Etixx-QuickStep fault Van Baarle for Dwars outcome

Kwiatkowski left to chase Wallays alone

Etixx-QuickStep riders and sports directors cut forlorn and frustrated figures at the finish of Dwars Door Vlaanderen on Wednesday after the team were beaten by a Topsport Vlaanderen one-two courtesy of Jelle Wallays and Edward Theuns.

World Champion Michal Kwiatkowski had made the winning break of four that also included Dylan Van Baarle (Cannondale-Garmin) and the Pole looked the strongest of the group as they tackled the final set of bergs before the finish in Waregen. However, when Wallays soloed clear inside the final two kilometres Kwiatkowski and Van Baarle merely watched on, thus eliminating themselves from the finale. Theuns inevitably picked up second in the sprint with a disgusted Kwiatkowski having to settle for fourth.

Once showered, changed and with time to choose his words more delicately than when he approached Van Baarle at the line, Kwiatkowski was willing to re-live the race but his simmering anger and disappointment was palpable.

“It was a difficult final. I tried to close the gap but I didn’t have support from Van Baarle so it was tough to bring the winner back. We made a good race and I tried to win but I’m happy with my condition,” he said.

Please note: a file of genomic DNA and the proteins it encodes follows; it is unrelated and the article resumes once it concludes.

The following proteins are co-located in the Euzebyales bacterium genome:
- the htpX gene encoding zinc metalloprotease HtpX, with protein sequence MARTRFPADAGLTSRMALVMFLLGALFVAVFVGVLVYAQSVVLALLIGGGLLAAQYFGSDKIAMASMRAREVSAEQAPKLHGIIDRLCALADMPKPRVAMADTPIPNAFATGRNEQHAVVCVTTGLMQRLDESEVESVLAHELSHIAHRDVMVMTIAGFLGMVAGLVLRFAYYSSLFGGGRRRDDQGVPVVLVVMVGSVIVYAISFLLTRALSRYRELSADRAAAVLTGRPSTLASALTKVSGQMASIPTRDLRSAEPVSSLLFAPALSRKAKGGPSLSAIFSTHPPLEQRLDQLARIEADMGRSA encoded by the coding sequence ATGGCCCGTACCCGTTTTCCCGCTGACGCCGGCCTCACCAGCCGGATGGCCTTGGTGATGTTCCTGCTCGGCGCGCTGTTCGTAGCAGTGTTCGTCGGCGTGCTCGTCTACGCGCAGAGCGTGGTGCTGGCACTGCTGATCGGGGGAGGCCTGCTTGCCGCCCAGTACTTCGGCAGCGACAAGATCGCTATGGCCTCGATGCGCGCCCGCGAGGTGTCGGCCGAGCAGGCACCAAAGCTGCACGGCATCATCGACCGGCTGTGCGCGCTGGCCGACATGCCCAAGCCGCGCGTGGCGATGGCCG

However when asked about Van Baarle’s lack of cooperation, he added: “Everyone should race to win and not to finish second or third. He was passive and didn’t want to work and I thought that was strange. We always go for a win if there’s a chance and racing for second isn’t my goal.”

The dispute between Kwiatkowski and Van Baarle threatened to overshadow what was a faultless display from the Topsport minnows, who were constant aggressors in the race and who ultimately exploited the inexperience of their breakaway opposition on the run-in to Waregem.

“Only the strong survived today,” said Etixx-QuickStep’s Patrick Lefevere, who had hoped of toasting a second win in two years. With many of the team’s sponsors locally based a win would have mellowed the mood ahead of Flanders and Roubaix and added impetus and momentum after the loss of Tom Boonen to injury.

“Michal isn’t that used to racing here as he’s only really done the Tour of Flanders but as the world champion he took the responsibility,” Lefevere added in praise of Kwiatkowski’s willingness to race hard.

“Of after the race I can't change anything. The best sports directors are always the ones in front of the television but I think Michal did what he had to do. The chasing group was always less than 50 seconds away and with 10 riders so he didn’t have time to speculate.”

Asked if he was surprised that Van Baarle failed to take a single turn once Wallays had escaped, Lefevere rounded on his opposite number in the Cannondale team car.

“You know who the sports director is? It’s Andreas Klier and he never won a race in his life. And we’ve seen why. I know he was looking at the world champion but how can you win a race if you’re not reacting?”

Klier, once a winner of Gent-Wevelgem, when he outsprinted Tom Boonen amongst others, told Cyclingnews that he expected Kwiatkowski to close the gap to Wallays before the final sprint. Whatever the thought process of the two directors or the post race analysis, Etixx-QuickStep and Cannondale – who are still searching for their first win of 2015 – will have the chance to do battle once more in E3 on Friday.

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